From ‘Foreign Language’ To ‘International Feature’: Why A Change In Name Isn’t Enough
This article was written exclusively for The Film Magazine by The CineBlog’s Sophie Butcher.
The countdown is on – the 92nd Academy Awards are days away, and the seemingly endless awards season discourse will soon be at an end for another year.
It’s almost a century since the Oscars began. Despite its best efforts to diversify, including inviting swathes of new members to join the Academy, the biggest awards ceremony in the cinematic calendar still can’t seem to get it right. One of the most notable changes for the 2020 awards is the renaming of the category previously known as ‘Best Foreign Language Film’ to ‘Best International Feature Film’.
So – why the change?
As reported in this Screen Daily article, co-chairs Larry Karaszewski and Diane Weyermann have said that calling the films in this category ‘foreign’ is ‘outdated’ and ‘can be taken as alienating’, and that the name was changed so as to ‘reflect the inclusive and universal nature of cinema’. The intention is applaudable and the decision to remove the word ‘foreign’ is certainly a good one, given that its application depends on your perspective – as Alfonso Cuaron reminded us during one of his acceptance speeches last year. But, whether the change actually moves the dial on inclusivity is still up for debate.
The title of ‘Best International Feature Film’ may be new, but the criteria for the category isn’t changing; according to the rules for this year’s awards, ‘An international feature film is defined as a feature-length motion picture produced outside the United States of America with a predominantly non-English dialogue track’. What’s confusing is, those are really two separate things, and it means films from underrepresented countries and communities are falling through the cracks.
This year saw the submission of Lionheart, the first ever from Nigeria, in the new International Feature category. The film was disqualified on the grounds of being ineligible, with only eleven minutes of its runtime being spoken in non-English dialogue. This caused a fair amount of backlash – director Genevieve Nnaji spoke about how the use of English in the film acted as a way of connecting the 500+ dialects of her country, and that the film is still ‘proudly Nigerian’. She had support from prestigious filmmaker Ava DuVernay, who tweeted the Academy asking why they had punished Lionheart when English is actually Nigeria’s official language.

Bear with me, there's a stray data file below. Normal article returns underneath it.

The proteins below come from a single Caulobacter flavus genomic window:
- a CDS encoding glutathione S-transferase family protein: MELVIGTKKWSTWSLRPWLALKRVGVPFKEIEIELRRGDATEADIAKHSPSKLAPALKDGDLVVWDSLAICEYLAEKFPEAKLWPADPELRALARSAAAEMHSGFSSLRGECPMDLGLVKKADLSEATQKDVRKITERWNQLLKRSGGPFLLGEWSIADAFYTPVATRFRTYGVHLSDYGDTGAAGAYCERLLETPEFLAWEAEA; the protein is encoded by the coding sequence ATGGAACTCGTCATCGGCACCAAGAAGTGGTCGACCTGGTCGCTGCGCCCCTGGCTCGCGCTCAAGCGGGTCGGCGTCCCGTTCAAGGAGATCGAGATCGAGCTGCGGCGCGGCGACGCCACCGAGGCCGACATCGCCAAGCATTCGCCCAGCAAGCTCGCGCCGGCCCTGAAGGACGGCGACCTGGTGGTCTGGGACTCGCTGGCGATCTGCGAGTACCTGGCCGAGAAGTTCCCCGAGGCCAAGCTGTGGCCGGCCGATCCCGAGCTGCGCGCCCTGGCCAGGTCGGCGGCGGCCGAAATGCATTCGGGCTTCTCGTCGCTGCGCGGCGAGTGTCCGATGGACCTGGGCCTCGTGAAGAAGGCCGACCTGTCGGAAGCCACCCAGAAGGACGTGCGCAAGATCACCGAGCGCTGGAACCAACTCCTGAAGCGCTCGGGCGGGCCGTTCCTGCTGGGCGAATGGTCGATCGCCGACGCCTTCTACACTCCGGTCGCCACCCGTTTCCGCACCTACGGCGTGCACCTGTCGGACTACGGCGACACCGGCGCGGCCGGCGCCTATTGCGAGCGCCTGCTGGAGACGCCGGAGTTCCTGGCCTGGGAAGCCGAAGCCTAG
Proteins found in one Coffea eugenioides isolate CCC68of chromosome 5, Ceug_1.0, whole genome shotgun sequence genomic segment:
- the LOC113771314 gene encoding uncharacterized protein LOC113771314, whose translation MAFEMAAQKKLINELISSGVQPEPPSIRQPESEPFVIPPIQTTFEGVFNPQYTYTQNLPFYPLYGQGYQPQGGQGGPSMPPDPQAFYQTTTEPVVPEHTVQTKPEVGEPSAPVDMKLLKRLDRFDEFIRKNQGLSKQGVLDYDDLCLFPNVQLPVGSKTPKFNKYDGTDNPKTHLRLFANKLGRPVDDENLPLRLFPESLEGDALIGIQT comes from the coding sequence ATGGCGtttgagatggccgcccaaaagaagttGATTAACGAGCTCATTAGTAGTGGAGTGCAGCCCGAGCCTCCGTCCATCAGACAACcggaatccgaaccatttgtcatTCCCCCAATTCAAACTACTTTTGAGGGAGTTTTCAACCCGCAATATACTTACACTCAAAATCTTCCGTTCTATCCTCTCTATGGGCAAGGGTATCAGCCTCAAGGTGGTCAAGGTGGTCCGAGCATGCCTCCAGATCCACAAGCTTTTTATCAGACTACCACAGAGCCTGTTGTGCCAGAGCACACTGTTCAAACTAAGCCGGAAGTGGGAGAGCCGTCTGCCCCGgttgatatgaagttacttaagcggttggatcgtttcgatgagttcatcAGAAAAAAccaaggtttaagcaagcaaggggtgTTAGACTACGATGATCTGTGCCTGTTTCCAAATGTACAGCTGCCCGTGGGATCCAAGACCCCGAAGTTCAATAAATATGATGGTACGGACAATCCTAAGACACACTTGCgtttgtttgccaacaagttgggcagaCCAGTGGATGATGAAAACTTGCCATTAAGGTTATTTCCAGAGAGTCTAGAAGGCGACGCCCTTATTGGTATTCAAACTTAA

This is a case in which the two-pronged nature of the International Feature criteria is working against a film, and limiting the inclusion that the Academy are purportedly aiming for.
Nnaji, when talking about the context of the use of English in the film, also stated that ‘We did not choose who colonised us’. This speaks to the political core of this issue, and what the Academy really mean when they decide which films qualify for Best Picture versus Best International Feature Film. The lack of clarity in the awards criteria leads to an unavoidable double standard, and when it comes to the rule around being produced outside of the US, we never see British films like The King’s Speech, Atonement, or this year’s 1917 moved into the International category – though, by the Academy’s own logic, that’s exactly where they should be.